AS: Yes. And I—well, we were obviously aware of what was going on in the Human Genome Project and the advances that were being made, particularly in the technology. I do remember when we started thinking about this wondering how we were going to get the resources that looked like it was going to be necessary—monetary resources—because everything seemed to be so expensive at that time and the estimate—I don’t remember what the numbers were, but they were pretty high. When we started looking at thinking about how we should be taking advantage of information that was coming from the Human Genome Project and recognizing that this triangle that we had developed of “exposure, susceptibility and age”, which I’m sure you’ve seen, that that susceptibility component was going to be largely a genetic component. We kind of realized that seeing that there are a lot of things that go into susceptibility that go into susceptibility that are not simply genetic, but—
SS: Such as socio-cultural components?
AS: Yeah, right. But that we really were going to need to make a focused effort to see what this genetic susceptibility would be like. So, that was really the given of the Environmental Genome Project. To look, to identify—or at least begin identifying those what we call environmentally relevant genes and to focus on those in terms of looking at, as one of the first projects, the resequencing. Then looking at SNPs and then, as the technology was developing and the cost was going down, we were able to look at it in terms of broadening—in the beginning we had sort of a staged plan of how we could take the information and then apply it in different ways. There actually is a very nice poster that is in our conference room down the hall which I’d like to show you when we’re finished that sort of maps this all out.
So after we got the resequencing started and looking at SNPs, we realized that eventually we were going to want to look at these in human populations, so we developed a program of planning grants for epidemiology to allow people to start thinking about how they would go about using this, and so forth, as part of the next step. And then that was when we realized that all of these could benefit by developing the animal models. When the concept of taking what we knew about these environmentally relevant genes in humans and developing mouse models of those polymorphisms and seeing how those could be used to get to this ultimate goal of learning what makes people susceptible and not susceptible to these exposures. So that was kind of the approach and the reason for looking at models as being a significant step along the way. Now that we’ve got these SNPs, and I don’t recall the exact number but it’s a very large number, the picture gets more complicated.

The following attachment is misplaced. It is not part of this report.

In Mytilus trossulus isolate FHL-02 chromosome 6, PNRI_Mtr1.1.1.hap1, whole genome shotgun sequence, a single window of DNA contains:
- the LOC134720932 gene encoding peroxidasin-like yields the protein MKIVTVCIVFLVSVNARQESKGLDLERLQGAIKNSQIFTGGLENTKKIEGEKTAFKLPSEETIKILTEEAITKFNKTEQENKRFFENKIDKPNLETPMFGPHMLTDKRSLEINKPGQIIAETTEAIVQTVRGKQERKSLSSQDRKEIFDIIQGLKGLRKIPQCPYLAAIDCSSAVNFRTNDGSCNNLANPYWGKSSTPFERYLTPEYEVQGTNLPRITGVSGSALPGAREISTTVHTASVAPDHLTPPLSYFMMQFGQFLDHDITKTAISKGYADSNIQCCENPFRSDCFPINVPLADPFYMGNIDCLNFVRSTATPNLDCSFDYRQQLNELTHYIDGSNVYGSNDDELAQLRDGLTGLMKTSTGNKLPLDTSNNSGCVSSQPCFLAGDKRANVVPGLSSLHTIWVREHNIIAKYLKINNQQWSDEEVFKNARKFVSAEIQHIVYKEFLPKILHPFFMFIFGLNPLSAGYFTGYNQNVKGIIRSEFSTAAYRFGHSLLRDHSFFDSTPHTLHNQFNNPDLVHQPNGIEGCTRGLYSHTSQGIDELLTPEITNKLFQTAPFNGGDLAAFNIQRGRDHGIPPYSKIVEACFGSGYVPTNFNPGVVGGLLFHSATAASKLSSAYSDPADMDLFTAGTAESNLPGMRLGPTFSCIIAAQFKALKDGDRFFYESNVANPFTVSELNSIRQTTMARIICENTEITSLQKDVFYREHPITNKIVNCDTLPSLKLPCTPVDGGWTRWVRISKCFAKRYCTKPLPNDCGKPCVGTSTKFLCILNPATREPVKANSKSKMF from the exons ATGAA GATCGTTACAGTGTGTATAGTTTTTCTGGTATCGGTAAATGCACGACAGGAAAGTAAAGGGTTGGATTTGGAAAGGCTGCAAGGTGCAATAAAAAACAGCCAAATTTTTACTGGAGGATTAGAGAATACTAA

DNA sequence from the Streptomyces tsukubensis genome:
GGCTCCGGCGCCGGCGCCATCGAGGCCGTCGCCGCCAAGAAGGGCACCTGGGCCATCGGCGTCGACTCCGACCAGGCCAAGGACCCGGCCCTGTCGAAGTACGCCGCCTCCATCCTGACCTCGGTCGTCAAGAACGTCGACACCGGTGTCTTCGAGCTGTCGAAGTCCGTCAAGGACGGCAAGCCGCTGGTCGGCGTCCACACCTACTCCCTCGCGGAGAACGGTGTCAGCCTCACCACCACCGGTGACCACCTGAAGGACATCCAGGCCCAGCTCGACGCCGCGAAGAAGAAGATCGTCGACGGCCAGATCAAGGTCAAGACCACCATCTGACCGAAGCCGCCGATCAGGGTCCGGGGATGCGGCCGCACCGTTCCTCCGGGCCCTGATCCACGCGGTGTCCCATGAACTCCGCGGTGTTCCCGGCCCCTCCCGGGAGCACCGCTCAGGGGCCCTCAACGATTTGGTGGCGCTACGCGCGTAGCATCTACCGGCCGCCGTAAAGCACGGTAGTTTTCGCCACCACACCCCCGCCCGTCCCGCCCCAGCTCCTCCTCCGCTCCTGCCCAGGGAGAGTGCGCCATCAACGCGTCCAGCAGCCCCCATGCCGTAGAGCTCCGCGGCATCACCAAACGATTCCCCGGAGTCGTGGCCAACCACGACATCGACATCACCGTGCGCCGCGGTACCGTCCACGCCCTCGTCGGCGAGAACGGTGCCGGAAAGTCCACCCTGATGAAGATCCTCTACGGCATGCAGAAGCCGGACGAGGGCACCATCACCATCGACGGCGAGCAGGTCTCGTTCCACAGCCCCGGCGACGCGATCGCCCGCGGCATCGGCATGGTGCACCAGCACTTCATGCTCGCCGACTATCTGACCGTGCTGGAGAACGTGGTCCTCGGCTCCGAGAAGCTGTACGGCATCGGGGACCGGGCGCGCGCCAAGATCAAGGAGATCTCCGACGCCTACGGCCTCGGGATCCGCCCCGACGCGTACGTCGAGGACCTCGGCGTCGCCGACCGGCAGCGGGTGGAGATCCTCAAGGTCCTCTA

SS: In what way?
AS: Well, recognizing that one SNP alone is probably not going to be an answer so now we’re looking at haplotypes. And we have to devise ways of looking at the phenotype, looking at the functionality of these SNPs, and so out of these hundreds, what really is going to make a difference. How are you going to approach this so that it is not sort of a shotgun approach? Or, as I have been asking myself, because I’m not a geneticist, I’m not a mouse person. A lot of this is not something that I have a lot of in-depth knowledge about, so my question is how do you take all of this and make a rational approach so that you’re not just bound by the sheer luck of finding which one or which combinations. I think that’s one of the big challenges right now.
SS: So the Comparative Mouse Genomics Consortium was initiated as part of the Environmental Genome Project.
SS: You’ve already spoken to this a little bit, let me go ahead and ask the ways in which the consortium is integrated within the genome project – the Environmental Genome Project.
AS: Well, we have – because we have all these various parts. We have an internal working group of the various scientist administrators who are responsible for these different parts and they meet on a fairly regular basis. They have held joint meetings of the extramural investigators who are working on these various parts to try to keep the sense of integration of all of these parts so that they’re not viewed as stand alone pieces but part of a bigger plan, a bigger picture, of where the institute is trying to go.
SS: And in what ways do the centers participating in the consortium serve the research needs of the Environmental Genome Project?
AS: Well, they have developed a number of models. As I said, the challenge now is sort of doing the phenotyping to know which ones may be valuable. We are in the process now of doing the next step, as far as the center’s program is concerned, and that is negotiating to put these strains into a repository so that then they will be available to the larger extramural community. We recognize that these, I think it’s four centers, are not the only places with an interest or the capabilities for this and that this really from the beginning was intended to be a resource. This part, these centers would do the developmental part and then making the models available to the community through the repository would then allow us to have a multiplier effect in terms of the information that could be gained from.